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Middle School–Tips for the Transition

The tender ages of 11 to 13 may seem anything but tender, especially at the beginning of the school year. Instead, the middle school child is an unstable mixture of tantrums and drama, anxiety of embarrassment, and contradictions of wanting Mom and Dad nearby yet resisting help/support/interest of any degree. These are the joys of the middle school years: the huge transition from the younger dependent child to a budding, independent adult. The challenge for the parent and child alike is that, during these three years, it is difficult to guess on any given day where that child may stand along the spectrum of the transition.

A middle school child tries on the persona of an emerging adult, only to become fearful and race back to the comforts of younger childhood until he or she becomes ready to sample adulthood again. In theory, it is a wonderfully-designed process of stepping forward and backward while sampling new stages of growth. In reality, the process is both intoxicating and absolutely exhausting. Parents need to set firm limits to shield the child from unsuspecting dangers when they attempt to reach too far into adulthood. At the same time, they need to comfort the child’s fears when it all becomes too overwhelming. The parents’ ultimate reward is watching their child discover the person he or she is developing into.

During all of this activity, these children attend school and are expected to master a significant amount of material. There are many steps – some great and some small – a parent can take to help a child succeed during that first year in middle school. By remembering the developing stage of your child, the process can be made easier. But consider yourself forewarned as you enter the blasting zone otherwise known as the “Middle School Years!”

Before the school year even starts, take advantage of “Jump Start” or “Open House” opportunities to introduce your child to all that awaits in middle school. Walking down the hallways, seeing the new teachers, being in the gymnasium and cafeteria — and doing so with other kids they know — provide a great comfort to an anxious child. Most often, students receive schedules, get locker assignments, buy gym uniforms and start to become more familiar with their new school. This is a great time to introduce yourself not only to the team of teachers, but parents of fellow classmates since most middle schools are feeder schools to a number of area elementary schools. Many students will be meeting each other for the first time and forming new friendships, and their parents can quickly become influential in the life of your child.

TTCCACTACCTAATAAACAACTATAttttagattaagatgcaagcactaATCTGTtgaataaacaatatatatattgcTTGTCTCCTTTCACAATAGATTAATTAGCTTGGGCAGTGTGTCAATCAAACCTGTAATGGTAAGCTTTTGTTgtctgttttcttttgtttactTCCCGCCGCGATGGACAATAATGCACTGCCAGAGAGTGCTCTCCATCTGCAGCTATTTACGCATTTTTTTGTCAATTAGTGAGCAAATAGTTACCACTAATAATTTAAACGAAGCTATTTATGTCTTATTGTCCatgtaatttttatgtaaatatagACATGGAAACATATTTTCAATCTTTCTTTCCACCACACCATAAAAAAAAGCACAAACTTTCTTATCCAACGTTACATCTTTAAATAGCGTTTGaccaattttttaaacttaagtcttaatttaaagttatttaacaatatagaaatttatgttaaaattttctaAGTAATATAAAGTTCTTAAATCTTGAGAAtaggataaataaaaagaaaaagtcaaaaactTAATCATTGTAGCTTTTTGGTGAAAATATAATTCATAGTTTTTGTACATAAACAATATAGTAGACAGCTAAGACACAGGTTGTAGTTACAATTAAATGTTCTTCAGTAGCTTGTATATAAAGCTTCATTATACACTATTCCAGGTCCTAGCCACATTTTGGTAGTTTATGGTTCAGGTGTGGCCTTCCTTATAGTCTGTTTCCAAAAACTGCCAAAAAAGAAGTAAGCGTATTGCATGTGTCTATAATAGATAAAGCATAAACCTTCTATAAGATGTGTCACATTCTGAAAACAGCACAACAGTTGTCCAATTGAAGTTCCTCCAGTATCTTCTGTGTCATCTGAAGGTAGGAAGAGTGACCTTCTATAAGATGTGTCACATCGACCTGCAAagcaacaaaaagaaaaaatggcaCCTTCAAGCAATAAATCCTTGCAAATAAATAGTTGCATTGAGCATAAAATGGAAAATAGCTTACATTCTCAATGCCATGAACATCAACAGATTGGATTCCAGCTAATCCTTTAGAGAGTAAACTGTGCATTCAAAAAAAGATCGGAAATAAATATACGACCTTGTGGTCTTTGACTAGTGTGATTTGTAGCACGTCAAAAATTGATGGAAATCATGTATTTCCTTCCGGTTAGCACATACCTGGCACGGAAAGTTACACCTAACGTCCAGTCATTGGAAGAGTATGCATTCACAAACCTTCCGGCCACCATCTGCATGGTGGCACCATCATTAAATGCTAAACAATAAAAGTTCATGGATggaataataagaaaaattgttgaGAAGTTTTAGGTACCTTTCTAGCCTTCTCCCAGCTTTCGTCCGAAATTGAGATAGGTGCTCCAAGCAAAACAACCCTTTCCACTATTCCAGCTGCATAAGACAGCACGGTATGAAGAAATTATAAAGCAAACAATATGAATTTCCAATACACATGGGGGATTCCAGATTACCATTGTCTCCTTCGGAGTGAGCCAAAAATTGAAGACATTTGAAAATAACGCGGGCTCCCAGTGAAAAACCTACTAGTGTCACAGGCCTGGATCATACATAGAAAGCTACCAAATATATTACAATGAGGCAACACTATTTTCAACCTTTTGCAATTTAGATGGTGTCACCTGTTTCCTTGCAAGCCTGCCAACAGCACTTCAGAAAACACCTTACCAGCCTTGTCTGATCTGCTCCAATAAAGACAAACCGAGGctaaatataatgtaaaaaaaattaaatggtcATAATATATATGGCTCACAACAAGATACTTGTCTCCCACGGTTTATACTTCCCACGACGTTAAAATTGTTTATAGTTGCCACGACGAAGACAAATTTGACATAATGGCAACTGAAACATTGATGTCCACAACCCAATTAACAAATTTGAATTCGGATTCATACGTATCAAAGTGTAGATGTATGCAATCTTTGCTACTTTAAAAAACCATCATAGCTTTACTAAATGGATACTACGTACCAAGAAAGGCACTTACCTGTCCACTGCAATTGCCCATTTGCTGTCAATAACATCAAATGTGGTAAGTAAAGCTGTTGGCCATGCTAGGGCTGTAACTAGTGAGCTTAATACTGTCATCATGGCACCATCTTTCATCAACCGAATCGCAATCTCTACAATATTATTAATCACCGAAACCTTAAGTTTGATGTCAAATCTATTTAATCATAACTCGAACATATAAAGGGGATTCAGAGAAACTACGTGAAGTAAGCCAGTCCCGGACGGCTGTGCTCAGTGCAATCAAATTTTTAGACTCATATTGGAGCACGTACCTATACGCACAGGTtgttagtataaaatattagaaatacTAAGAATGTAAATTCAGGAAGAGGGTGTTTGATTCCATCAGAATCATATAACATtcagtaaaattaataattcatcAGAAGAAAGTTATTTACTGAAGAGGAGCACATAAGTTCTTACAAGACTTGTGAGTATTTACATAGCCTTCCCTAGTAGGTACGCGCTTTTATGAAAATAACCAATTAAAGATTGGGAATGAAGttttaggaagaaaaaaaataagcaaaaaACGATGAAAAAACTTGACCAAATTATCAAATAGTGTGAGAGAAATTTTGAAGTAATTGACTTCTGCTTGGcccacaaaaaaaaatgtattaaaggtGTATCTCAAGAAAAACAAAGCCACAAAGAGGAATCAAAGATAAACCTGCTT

If your child has a 504/IEP/learning plan, contact the guidance counselor assigned to your child’s grade level to share any concerns you may have. This counselor is responsible for reviewing the students’ learning plans with teachers. Rather than one elementary school teacher, your middle school student will now work with a small team of teachers, changing classrooms for each subject. These teachers work closely together, share observations, and offer suggestions for increased success for the entire team of students. Some unique learning situations require more communication with teachers than a written plan alone, and sometimes meeting with the team of teachers near the beginning of the school year may prove helpful. These meetings allow a parent to explain the issues in greater detail, to illustrate how a team approach between school and home offers the best chance for success, by offering methods that have been successful in past years, and troubleshooting areas of concerns in the middle school dynamic. Cultivate a team commitment to maintain open communication all school year long through additional meetings, exchanging notes and using online resources to email concerns.